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 Rumi - 125 Sport & Super Sport
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Photo ou archives : F-M. Dumas

Capacity : 125
Model : Sport & Super Sport
Production : 1953 -
Category : (R) Street Bike


125 Sport· 1953

The birth of a style

Every modern sporting bike owes a debt to the Rumi 125 - this little sporting twin, with

its lively temperament, was among the most potent machines of its day and the inspiration of a whole generation of "made in Japan" sports bikes.

Hard Times

It was a child of its times: Postwar Italian industry - particularly in the aviation and military sectors - was getting back on its feet and attempting to provide transportation to a people impoverished by five years of war. That limited purchasing power naturally

made the industrialists concentrate on engined two-wheelers; companies such as Aermacchi, Piaggio and Rumi brought new thinking to bear on two-wheeler design, unhampered by outdated machinery and worn-out ideas.

Unusual Power Unit

Rumi of Bergamo had its roots in foundry work for the navy and the fabric trade. It entered the motorcycle business in 1949, using a very unusual power unit - a 125cc

twin two-stroke horizontal, which powered not only the famous ScoiattoJo and Formichino scooters but also Rumi's first production machine, a 125cc motorcycle. The 125 quickly became available in "sport" and "supersport" models, which were developed into the Rumi "Junior Gentleman" and "Junior Corsa" in the mid-Fifties. Soon after, Rumi returned to the arms trade and abandoned two-wheeler production.


Engine: 125cc ( 42x45mm) flat -twin two-stroke

Power Rating: 7. 2 hp

Valves: two-stroke

Fuel System: carburetor

Transmission: 4-speed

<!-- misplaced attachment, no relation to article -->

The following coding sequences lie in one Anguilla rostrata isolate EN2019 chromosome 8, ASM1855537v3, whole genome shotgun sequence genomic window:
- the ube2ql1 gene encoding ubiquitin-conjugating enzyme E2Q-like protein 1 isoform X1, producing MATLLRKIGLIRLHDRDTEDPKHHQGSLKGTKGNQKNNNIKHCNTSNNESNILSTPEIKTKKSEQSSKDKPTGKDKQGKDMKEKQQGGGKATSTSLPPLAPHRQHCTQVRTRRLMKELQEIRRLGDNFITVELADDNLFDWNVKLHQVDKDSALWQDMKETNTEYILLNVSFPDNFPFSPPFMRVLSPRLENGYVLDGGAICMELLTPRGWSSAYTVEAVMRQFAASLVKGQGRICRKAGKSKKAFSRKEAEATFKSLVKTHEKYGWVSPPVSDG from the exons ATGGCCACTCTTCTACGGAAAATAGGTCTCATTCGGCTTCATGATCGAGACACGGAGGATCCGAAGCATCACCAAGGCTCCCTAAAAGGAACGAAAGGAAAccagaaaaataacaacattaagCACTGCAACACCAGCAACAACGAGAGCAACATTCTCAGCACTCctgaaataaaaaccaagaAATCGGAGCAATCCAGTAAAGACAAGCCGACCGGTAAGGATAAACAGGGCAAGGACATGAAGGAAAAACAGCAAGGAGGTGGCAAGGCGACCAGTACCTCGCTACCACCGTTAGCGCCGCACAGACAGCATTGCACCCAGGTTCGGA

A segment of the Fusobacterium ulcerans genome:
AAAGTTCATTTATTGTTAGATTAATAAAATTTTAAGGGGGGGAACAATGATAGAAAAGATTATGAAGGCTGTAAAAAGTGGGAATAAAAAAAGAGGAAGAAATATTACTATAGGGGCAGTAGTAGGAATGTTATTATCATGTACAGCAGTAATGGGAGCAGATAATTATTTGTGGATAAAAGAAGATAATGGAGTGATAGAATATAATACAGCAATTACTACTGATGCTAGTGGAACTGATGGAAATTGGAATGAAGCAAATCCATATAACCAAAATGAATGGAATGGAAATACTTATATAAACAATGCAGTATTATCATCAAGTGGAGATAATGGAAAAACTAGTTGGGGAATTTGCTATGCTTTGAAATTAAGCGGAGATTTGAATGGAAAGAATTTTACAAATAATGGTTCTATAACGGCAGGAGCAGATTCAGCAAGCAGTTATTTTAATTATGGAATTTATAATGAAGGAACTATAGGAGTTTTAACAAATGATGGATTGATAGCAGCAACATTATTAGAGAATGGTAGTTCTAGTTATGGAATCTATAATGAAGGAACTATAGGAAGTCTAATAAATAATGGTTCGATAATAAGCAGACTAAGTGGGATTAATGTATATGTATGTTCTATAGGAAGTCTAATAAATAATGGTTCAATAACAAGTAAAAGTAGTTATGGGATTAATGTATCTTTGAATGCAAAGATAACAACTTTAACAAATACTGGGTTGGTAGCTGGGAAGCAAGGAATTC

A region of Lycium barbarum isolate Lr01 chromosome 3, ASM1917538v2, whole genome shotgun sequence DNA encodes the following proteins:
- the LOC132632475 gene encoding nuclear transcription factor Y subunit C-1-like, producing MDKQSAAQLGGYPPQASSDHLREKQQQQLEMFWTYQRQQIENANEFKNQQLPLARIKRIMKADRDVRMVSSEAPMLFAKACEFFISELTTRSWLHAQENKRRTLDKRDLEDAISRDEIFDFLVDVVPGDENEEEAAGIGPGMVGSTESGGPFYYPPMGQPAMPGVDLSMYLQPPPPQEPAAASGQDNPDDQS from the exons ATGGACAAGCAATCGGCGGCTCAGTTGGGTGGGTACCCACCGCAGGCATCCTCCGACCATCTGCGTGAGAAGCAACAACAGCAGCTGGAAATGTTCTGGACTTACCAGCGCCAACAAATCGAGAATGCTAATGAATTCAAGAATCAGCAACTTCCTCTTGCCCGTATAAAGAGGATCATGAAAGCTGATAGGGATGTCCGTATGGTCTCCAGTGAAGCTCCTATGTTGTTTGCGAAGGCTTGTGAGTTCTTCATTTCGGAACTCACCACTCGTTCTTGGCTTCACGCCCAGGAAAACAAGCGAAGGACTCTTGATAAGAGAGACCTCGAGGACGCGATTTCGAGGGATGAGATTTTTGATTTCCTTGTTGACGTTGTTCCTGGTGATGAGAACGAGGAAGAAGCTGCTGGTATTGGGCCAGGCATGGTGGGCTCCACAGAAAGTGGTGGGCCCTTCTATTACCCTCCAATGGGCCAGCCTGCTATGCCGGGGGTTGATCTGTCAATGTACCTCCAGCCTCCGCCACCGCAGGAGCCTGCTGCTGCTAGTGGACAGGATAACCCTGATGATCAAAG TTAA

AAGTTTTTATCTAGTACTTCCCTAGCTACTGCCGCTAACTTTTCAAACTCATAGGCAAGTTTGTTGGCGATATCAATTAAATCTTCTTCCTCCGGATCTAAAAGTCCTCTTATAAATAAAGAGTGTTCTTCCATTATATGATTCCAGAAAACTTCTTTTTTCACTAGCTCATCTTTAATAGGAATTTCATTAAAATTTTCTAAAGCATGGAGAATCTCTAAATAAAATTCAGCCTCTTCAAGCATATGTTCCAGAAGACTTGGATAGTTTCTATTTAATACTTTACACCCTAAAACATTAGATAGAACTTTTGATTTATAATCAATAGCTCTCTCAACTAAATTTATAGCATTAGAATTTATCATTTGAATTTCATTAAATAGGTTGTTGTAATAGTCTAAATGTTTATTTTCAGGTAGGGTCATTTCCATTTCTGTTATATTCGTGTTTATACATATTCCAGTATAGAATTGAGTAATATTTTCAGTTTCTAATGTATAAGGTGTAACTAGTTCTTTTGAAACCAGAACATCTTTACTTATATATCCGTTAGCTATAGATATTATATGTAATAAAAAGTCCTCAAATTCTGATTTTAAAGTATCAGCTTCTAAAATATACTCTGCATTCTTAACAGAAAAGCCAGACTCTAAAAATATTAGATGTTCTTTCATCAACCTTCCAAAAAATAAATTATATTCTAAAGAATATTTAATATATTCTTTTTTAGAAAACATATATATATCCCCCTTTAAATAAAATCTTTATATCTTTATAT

Suspension: (front) telescopic forks; (rear) plunger

Brakes: 5.5in drums

Weight: 214 lb

Wheels: 2.75x21in wire

Maximum Speed: 60 mph


This photo shows the standard Rumi "Sport"of 1953; the twin-carburetor "Supersport" developed 9 hp and could reach 75 to 80 mph, a performance equivalent to that of 205cc and 350cc bikes of the period.

Le fichier Moto Passion réalisé par François-Marie Dumas réunit près de deux mille photos accompagnées d'un historique très complet des machines présentées.
Il sera progressivement mis à jour ici et toute information complémentaire est la bienvenue sur info@moto-collection.org.

Cette documentation unique, qui constitue sans doute l'encyclopédie la plus exhaustive jamais écrite sur l'histoire de la moto, a été réalisée avec l'assistance de nombreux spécialistes dont principalement Didier Ganneau, Christophe Gaime, Mick Woollett, Jean Goyard, Bernard Salvat, Christian Rey, Yves Campion, Helmut Krackowizer, Michael Dregni, Michel Montange, etc. que je remercie ici.

Disponible sur demande :
- Les fiches originales sur papier
- Les photos et archives signées de mon nom en haute définition ou les documents originaux.
Me contacter sur info@moto-collection.org pour les conditions et droits d'utilisation.